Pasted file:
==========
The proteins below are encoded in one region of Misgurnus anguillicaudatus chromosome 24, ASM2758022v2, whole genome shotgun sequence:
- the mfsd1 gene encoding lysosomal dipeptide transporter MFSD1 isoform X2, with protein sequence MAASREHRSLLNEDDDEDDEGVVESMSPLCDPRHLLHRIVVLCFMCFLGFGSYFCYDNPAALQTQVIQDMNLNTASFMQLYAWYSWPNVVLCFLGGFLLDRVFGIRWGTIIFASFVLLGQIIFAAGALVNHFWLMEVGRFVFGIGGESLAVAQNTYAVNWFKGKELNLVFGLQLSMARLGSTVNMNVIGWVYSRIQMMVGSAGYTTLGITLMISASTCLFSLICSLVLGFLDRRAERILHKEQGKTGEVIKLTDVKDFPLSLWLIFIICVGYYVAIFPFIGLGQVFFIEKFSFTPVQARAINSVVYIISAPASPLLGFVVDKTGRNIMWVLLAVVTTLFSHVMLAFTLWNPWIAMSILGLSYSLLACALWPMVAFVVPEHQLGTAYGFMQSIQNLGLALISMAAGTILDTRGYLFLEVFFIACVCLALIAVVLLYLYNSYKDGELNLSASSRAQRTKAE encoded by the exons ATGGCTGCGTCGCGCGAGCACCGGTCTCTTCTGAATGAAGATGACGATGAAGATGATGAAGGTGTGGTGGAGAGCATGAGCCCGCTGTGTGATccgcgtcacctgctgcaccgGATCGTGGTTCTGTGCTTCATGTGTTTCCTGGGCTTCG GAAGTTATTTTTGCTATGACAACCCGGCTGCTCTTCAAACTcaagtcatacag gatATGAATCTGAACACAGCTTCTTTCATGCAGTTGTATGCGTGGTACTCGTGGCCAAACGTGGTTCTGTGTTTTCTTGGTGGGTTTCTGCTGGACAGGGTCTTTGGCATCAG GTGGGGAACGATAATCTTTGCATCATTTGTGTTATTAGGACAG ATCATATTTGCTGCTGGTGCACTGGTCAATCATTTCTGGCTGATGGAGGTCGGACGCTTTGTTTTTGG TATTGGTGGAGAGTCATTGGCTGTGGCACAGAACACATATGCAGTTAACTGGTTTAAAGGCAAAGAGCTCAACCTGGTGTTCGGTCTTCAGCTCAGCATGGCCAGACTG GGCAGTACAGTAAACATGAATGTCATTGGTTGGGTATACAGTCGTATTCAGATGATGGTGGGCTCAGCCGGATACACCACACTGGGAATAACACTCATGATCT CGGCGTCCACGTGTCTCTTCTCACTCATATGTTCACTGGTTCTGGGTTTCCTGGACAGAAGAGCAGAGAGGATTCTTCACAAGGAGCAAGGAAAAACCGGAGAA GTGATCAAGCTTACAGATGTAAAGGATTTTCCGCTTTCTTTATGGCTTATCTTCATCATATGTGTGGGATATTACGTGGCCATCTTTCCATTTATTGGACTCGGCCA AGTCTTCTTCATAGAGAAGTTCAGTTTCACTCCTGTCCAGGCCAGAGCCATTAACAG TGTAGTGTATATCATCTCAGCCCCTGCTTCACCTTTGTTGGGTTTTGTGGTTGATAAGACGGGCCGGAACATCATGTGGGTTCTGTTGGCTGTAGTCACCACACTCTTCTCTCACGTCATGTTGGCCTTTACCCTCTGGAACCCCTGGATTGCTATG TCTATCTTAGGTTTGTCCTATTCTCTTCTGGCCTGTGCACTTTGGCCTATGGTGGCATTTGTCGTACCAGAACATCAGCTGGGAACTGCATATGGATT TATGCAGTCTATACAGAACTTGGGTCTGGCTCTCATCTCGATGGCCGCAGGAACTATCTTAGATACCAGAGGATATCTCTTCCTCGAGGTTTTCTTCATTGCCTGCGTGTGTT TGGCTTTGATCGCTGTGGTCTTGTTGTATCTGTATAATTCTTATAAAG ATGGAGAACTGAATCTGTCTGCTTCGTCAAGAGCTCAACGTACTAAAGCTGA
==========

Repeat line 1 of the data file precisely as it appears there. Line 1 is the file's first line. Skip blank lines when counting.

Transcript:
The proteins below are encoded in one region of Misgurnus anguillicaudatus chromosome 24, ASM2758022v2, whole genome shotgun sequence: